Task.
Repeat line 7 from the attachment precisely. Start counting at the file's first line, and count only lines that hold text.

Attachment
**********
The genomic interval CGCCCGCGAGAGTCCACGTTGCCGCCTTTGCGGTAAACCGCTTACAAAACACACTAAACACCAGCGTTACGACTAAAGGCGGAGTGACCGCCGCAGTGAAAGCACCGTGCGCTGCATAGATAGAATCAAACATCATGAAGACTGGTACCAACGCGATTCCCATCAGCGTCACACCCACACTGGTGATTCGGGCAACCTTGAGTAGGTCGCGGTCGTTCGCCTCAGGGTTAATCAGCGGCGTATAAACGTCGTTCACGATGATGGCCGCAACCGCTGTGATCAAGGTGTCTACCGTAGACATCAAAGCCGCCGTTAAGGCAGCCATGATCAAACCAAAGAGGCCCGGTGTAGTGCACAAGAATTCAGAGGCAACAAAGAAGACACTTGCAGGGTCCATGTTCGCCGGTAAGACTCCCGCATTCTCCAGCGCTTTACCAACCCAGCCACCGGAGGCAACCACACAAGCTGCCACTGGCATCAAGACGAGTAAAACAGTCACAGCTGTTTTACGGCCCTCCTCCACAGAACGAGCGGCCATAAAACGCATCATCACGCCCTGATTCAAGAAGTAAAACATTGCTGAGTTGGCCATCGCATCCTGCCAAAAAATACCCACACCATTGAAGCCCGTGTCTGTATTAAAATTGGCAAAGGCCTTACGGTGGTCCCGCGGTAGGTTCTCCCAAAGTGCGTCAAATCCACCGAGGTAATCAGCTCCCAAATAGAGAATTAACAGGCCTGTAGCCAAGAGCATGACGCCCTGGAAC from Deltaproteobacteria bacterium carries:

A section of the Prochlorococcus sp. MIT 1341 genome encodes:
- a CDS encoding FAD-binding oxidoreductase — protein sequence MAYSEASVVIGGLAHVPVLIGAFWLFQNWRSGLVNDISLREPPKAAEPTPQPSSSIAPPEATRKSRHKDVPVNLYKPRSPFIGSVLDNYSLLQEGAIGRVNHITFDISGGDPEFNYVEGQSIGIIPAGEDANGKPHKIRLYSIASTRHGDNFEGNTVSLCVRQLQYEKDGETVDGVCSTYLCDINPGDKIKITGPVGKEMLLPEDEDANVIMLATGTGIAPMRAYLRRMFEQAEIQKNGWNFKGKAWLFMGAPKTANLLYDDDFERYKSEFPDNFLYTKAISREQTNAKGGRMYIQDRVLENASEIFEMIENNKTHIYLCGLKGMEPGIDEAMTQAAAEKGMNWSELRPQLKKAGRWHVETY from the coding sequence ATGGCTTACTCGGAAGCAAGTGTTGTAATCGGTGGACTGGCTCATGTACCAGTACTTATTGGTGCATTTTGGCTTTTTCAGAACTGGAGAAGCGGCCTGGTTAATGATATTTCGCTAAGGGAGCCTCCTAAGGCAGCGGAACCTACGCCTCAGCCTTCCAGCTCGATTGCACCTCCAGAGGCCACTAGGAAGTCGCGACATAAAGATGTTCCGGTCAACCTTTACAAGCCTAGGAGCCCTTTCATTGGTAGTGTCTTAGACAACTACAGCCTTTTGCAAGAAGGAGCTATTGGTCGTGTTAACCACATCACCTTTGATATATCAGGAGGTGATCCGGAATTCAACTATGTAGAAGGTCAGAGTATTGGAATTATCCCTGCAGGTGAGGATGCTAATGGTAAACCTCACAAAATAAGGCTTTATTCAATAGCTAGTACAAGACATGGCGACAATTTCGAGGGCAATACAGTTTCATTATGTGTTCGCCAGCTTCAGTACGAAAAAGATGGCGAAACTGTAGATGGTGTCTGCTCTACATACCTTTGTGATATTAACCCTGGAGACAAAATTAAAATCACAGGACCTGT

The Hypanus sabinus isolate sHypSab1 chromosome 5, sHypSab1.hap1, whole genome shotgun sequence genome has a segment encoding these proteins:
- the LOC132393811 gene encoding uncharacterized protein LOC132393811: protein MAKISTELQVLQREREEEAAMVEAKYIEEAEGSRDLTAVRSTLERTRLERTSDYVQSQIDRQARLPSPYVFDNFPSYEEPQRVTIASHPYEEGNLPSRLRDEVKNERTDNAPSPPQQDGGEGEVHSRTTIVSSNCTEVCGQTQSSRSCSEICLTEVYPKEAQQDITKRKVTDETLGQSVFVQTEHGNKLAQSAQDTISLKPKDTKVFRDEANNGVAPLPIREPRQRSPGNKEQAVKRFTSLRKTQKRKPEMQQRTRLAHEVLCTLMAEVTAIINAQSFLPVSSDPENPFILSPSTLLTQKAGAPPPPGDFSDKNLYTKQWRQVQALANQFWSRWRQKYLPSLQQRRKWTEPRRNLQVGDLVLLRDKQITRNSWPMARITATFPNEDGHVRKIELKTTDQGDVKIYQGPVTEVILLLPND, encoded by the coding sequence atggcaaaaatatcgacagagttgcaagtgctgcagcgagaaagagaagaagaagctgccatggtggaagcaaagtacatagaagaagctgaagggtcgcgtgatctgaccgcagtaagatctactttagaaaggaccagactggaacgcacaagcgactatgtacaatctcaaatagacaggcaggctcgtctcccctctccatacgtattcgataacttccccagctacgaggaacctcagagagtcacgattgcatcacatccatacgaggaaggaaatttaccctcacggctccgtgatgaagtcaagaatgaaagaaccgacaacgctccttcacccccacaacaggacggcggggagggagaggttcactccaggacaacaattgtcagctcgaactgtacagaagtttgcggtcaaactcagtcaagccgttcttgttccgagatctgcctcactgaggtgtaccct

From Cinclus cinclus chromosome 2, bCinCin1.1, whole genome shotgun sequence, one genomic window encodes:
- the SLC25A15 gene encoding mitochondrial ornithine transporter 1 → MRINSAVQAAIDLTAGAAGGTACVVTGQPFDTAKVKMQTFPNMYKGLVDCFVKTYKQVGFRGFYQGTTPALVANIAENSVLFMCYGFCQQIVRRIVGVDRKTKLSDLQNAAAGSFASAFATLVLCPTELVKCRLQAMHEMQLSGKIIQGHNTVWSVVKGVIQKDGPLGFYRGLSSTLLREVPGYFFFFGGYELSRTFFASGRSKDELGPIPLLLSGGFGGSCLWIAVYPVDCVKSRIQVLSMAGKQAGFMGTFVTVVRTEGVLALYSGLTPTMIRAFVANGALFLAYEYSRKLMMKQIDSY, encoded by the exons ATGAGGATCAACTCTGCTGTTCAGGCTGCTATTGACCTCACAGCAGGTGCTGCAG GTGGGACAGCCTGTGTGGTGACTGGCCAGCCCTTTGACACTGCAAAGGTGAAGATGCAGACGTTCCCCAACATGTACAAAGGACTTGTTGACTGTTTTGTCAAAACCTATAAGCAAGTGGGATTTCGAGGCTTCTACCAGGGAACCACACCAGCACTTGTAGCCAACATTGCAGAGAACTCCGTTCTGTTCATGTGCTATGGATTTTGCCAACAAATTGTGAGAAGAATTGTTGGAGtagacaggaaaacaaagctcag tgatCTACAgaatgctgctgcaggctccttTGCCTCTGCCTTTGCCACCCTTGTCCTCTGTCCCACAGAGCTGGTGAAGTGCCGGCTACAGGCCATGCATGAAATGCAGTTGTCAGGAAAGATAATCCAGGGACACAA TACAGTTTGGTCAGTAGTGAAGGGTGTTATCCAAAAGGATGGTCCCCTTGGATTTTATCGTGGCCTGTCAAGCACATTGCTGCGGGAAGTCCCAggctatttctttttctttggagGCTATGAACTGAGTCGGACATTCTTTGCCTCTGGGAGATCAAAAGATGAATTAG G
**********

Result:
- the SLC25A15 gene encoding mitochondrial ornithine transporter 1 → MRINSAVQAAIDLTAGAAGGTACVVTGQPFDTAKVKMQTFPNMYKGLVDCFVKTYKQVGFRGFYQGTTPALVANIAENSVLFMCYGFCQQIVRRIVGVDRKTKLSDLQNAAAGSFASAFATLVLCPTELVKCRLQAMHEMQLSGKIIQGHNTVWSVVKGVIQKDGPLGFYRGLSSTLLREVPGYFFFFGGYELSRTFFASGRSKDELGPIPLLLSGGFGGSCLWIAVYPVDCVKSRIQVLSMAGKQAGFMGTFVTVVRTEGVLALYSGLTPTMIRAFVANGALFLAYEYSRKLMMKQIDSY, encoded by the exons ATGAGGATCAACTCTGCTGTTCAGGCTGCTATTGACCTCACAGCAGGTGCTGCAG GTGGGACAGCCTGTGTGGTGACTGGCCAGCCCTTTGACACTGCAAAGGTGAAGATGCAGACGTTCCCCAACATGTACAAAGGACTTGTTGACTGTTTTGTCAAAACCTATAAGCAAGTGGGATTTCGAGGCTTCTACCAGGGAACCACACCAGCACTTGTAGCCAACATTGCAGAGAACTCCGTTCTGTTCATGTGCTATGGATTTTGCCAACAAATTGTGAGAAGAATTGTTGGAGtagacaggaaaacaaagctcag tgatCTACAgaatgctgctgcaggctccttTGCCTCTGCCTTTGCCACCCTTGTCCTCTGTCCCACAGAGCTGGTGAAGTGCCGGCTACAGGCCATGCATGAAATGCAGTTGTCAGGAAAGATAATCCAGGGACACAA TACAGTTTGGTCAGTAGTGAAGGGTGTTATCCAAAAGGATGGTCCCCTTGGATTTTATCGTGGCCTGTCAAGCACATTGCTGCGGGAAGTCCCAggctatttctttttctttggagGCTATGAACTGAGTCGGACATTCTTTGCCTCTGGGAGATCAAAAGATGAATTAG G